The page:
It also takes the story on from the viewpoint of a character who is not a baseball fanatic, which will be helpful to readers who are not as interested in the game of baseball. For though this is a baseball book, it’s not a story that centers on a game of baseball. Rather, that is simply the common element that exists throughout and the connective tissue between the different times and characters. Readers will discover more about the characters’ lives, ambitions, and Rafael’s hardships through the reading than anything that is particularly baseball centered.
I received this ARC from Albert Whitman & Company via NetGalley in exchange for an honest review.
Categories: ARC, book review, books, children, Children's Fiction, Children's literature
Tags: ARC, book, book review, books, children, children's books, Children's Fiction, cultural, Dominican Republic, Kurtis Scaletta, Rafael Rosales
Yes, Let’s by Galen Goodwin Longstreth is a story about a family day in the woods, from sun-up to sun-down. The rhyming text takes the reader through waking up, packing gear, riding there, hiking, playing, swimming, eating, and eventually sleepily returning home. Every sentence begins with “Let’s,” inviting the reader to join in the fun. The understated verse conjures up visual images. The illustrator shows a family that mostly enjoys each other, at least most of the time. There is lot’s of humor in the illustrations, as well as details hinting at the personalities of each family member.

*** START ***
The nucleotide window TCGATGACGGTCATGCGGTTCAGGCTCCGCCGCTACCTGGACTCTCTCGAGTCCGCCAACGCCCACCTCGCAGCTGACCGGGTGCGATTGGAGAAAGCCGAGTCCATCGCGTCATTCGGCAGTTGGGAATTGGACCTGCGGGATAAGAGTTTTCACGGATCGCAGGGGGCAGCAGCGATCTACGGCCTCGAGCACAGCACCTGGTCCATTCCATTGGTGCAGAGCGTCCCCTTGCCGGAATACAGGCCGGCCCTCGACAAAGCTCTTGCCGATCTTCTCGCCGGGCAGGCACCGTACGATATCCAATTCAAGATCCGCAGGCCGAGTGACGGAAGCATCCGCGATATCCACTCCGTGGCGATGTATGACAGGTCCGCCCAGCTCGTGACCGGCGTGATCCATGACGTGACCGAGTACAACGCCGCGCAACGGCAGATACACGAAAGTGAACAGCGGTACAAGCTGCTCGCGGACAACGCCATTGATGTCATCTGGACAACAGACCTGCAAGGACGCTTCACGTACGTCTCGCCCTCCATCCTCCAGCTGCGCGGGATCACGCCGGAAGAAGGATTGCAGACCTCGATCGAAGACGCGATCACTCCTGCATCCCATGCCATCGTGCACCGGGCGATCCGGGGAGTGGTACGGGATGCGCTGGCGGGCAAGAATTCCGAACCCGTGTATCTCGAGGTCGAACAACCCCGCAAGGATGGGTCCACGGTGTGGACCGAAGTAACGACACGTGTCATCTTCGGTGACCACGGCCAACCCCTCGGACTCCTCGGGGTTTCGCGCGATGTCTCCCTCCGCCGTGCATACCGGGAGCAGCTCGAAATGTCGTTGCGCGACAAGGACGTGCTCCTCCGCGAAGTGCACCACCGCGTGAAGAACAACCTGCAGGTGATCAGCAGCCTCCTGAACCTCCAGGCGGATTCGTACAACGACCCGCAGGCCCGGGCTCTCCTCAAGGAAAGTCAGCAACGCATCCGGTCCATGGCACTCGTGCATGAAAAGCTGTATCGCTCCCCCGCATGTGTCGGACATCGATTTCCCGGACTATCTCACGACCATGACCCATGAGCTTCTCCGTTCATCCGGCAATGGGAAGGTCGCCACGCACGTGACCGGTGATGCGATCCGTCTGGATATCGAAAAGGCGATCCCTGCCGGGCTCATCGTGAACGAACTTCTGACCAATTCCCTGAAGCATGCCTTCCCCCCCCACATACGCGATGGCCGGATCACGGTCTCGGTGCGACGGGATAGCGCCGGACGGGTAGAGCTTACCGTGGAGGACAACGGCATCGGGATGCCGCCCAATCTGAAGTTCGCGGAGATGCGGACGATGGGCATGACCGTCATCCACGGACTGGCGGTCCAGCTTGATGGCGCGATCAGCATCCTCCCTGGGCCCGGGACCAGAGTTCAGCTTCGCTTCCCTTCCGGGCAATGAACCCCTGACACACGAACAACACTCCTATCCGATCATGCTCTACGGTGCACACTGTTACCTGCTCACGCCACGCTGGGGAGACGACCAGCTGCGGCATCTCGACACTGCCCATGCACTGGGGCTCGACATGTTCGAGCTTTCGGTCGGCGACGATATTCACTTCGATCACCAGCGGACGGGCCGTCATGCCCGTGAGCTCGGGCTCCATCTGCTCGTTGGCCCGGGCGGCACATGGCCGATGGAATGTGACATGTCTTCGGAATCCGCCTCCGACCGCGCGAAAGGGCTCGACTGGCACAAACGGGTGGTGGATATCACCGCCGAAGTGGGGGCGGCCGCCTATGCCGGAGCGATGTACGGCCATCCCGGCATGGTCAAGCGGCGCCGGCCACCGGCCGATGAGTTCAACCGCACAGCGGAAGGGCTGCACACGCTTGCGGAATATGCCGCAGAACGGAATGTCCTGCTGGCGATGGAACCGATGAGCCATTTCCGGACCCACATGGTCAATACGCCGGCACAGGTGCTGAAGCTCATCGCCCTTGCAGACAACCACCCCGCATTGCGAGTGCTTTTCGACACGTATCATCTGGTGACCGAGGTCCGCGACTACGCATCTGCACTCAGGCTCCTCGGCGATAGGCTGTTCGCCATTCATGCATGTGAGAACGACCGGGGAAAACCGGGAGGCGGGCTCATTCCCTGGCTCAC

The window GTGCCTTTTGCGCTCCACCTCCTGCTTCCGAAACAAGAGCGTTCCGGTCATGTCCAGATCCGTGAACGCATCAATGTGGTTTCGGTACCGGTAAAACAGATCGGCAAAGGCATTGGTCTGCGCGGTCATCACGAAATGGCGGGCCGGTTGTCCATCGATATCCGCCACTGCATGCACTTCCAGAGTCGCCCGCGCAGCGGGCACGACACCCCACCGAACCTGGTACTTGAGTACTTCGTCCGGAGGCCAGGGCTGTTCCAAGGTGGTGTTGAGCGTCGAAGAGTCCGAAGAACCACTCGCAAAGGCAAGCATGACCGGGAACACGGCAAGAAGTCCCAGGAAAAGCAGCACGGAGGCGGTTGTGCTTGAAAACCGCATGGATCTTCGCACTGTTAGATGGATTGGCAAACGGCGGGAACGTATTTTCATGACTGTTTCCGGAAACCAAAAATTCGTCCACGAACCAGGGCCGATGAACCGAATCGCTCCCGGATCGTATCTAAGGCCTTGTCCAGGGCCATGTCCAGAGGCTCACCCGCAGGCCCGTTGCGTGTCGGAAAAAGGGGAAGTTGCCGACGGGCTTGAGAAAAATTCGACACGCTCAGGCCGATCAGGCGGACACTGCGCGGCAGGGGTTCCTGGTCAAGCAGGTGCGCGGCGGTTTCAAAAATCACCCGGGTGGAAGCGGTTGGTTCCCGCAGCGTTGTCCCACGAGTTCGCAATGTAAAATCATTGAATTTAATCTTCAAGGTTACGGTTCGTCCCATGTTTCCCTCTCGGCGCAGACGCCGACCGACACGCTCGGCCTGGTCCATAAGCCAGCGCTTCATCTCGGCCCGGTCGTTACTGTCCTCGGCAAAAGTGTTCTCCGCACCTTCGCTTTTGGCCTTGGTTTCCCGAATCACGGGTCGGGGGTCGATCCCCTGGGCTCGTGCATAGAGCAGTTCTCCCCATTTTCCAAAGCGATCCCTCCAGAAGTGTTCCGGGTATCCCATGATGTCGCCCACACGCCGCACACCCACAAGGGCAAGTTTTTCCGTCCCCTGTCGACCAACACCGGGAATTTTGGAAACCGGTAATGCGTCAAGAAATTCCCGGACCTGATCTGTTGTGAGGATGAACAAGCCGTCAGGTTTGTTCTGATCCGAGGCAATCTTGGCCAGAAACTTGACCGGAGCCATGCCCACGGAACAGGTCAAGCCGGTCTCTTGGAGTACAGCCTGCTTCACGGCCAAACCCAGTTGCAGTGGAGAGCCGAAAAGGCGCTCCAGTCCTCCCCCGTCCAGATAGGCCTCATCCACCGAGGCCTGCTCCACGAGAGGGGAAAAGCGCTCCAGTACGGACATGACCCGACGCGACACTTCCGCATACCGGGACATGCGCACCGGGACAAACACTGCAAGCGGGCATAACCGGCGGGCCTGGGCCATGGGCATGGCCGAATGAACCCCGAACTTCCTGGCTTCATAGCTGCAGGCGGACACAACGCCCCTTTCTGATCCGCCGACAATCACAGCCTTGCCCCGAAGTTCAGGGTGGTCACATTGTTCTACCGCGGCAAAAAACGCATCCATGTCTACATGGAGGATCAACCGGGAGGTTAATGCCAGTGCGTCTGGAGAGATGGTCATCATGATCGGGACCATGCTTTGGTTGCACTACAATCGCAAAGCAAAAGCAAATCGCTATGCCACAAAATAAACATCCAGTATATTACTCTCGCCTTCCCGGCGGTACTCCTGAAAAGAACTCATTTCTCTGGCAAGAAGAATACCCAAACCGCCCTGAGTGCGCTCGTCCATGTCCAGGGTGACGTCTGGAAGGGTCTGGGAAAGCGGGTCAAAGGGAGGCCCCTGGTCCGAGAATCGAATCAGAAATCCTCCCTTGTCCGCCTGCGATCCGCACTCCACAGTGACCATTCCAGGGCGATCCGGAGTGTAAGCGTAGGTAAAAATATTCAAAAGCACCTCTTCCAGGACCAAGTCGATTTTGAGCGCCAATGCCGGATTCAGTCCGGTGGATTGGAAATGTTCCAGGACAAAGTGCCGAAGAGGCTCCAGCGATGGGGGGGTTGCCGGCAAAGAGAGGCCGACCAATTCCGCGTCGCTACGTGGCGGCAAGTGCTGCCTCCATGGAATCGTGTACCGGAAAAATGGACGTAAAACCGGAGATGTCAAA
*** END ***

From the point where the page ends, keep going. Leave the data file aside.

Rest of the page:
I received this ARC from Tanglewood Press via NetGalley in exchange for an honest review
Categories: ARC, book review, books, children, Children's Fiction, Children's literature, Children's Nonfiction, children's poetry, family, Galen Goodwin Longstreth, NetGalley, Tanglewood
It is wonderfully written and beautifully illustrated. While the book is for young children (ages 2-5) I read it to my 5th and 6th grade students who enjoyed the book very much. It makes you consider animals in different ways and think about why these vastly different animals might all have horns, whiskers, shells, etc. We had fun with the last page of the book, pointing at various animals that all had a particular characteristic.